Section 13A-9-41

Deceptive business practices.

(a) A person commits the crime of deceptive business practices if in the course of engaging in a business, occupation, or profession, he:

(1) Uses or possesses for use a false weight or measure, or any other device for falsely determining or recording any quality or quantity; or

(2) Sells, offers or exposes for sale, or delivers, less than the represented quantity of any commodity or service; or

(3) Takes or attempts to take more than the represented quantity of any commodity or service when as buyer he furnishes the weight or measure; or

(4) Sells, offers or exposes for sale adulterated commodities; or

(5) Sells, offers or exposes for sale mislabeled commodities.

(b) It shall be a defense to a prosecution under this section if the actor acts neither knowingly nor recklessly. The burden of injecting the issue is on the defendant, but this does not shift the burden of proof.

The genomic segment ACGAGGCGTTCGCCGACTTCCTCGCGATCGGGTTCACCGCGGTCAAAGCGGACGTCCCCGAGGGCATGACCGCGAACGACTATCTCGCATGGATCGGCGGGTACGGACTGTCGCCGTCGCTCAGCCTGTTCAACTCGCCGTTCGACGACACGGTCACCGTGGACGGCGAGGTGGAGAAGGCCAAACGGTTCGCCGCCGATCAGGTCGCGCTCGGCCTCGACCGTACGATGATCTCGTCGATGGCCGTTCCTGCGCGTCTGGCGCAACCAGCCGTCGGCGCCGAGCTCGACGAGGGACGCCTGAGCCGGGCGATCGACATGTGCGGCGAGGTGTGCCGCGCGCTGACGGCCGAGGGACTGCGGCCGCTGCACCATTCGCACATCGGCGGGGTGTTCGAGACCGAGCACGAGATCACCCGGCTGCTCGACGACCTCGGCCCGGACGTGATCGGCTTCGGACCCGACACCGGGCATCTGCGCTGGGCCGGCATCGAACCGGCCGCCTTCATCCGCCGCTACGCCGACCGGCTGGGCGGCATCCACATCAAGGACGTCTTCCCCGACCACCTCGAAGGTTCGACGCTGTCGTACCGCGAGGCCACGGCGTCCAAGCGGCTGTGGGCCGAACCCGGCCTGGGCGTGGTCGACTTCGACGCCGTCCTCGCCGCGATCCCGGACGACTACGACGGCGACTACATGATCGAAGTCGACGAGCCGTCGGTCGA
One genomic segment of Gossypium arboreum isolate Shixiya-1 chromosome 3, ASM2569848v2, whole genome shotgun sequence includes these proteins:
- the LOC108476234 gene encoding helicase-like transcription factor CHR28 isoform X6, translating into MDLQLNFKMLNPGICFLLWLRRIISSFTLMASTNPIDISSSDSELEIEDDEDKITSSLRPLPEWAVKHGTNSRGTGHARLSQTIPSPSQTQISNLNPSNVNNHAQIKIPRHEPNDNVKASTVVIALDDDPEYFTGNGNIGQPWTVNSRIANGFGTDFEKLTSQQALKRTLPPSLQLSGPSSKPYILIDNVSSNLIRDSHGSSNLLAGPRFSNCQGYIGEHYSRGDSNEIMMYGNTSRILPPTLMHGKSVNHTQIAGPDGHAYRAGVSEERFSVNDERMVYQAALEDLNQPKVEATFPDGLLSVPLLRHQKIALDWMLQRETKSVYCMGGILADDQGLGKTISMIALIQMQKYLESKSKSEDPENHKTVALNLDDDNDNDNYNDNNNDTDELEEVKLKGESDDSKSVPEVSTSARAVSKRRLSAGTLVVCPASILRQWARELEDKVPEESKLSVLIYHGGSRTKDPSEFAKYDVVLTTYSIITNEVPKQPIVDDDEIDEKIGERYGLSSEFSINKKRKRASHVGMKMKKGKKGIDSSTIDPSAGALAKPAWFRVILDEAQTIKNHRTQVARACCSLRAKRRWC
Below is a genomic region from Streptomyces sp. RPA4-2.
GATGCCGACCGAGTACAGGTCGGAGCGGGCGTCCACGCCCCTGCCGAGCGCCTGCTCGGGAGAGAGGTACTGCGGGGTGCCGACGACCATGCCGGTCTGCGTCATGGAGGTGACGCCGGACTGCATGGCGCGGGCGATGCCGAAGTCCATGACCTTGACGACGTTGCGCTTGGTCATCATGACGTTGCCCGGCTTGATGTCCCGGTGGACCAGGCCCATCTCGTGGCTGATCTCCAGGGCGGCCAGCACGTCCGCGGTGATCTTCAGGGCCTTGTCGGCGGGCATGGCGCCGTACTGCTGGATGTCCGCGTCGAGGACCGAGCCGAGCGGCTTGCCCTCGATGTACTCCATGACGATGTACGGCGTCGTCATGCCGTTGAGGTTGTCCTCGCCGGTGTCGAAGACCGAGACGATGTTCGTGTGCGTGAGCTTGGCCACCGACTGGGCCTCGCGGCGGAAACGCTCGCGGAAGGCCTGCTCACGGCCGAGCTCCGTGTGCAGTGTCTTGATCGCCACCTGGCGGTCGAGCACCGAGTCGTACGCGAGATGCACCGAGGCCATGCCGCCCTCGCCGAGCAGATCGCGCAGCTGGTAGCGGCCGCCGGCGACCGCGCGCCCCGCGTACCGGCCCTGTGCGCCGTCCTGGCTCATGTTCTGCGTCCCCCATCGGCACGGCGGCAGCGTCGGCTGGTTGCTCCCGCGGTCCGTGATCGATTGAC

(c) "Adulterated" means varying from the standard of composition or quality prescribed by statute or lawfully promulgated administrative regulation, or if none, as set by established commercial usage.

(d) "Mislabeled" means:

(1) Varying from the standard of truth or disclosure in labeling prescribed by statute or lawfully promulgated administrative regulation, or if none, as set by established commercial usage; or

(2) Represented as being another person's product, though otherwise labeled accurately as to quality and quantity.

(e) Deceptive business practices is a Class B misdemeanor.

(Acts 1977, No. 607, p. 812, §4105.)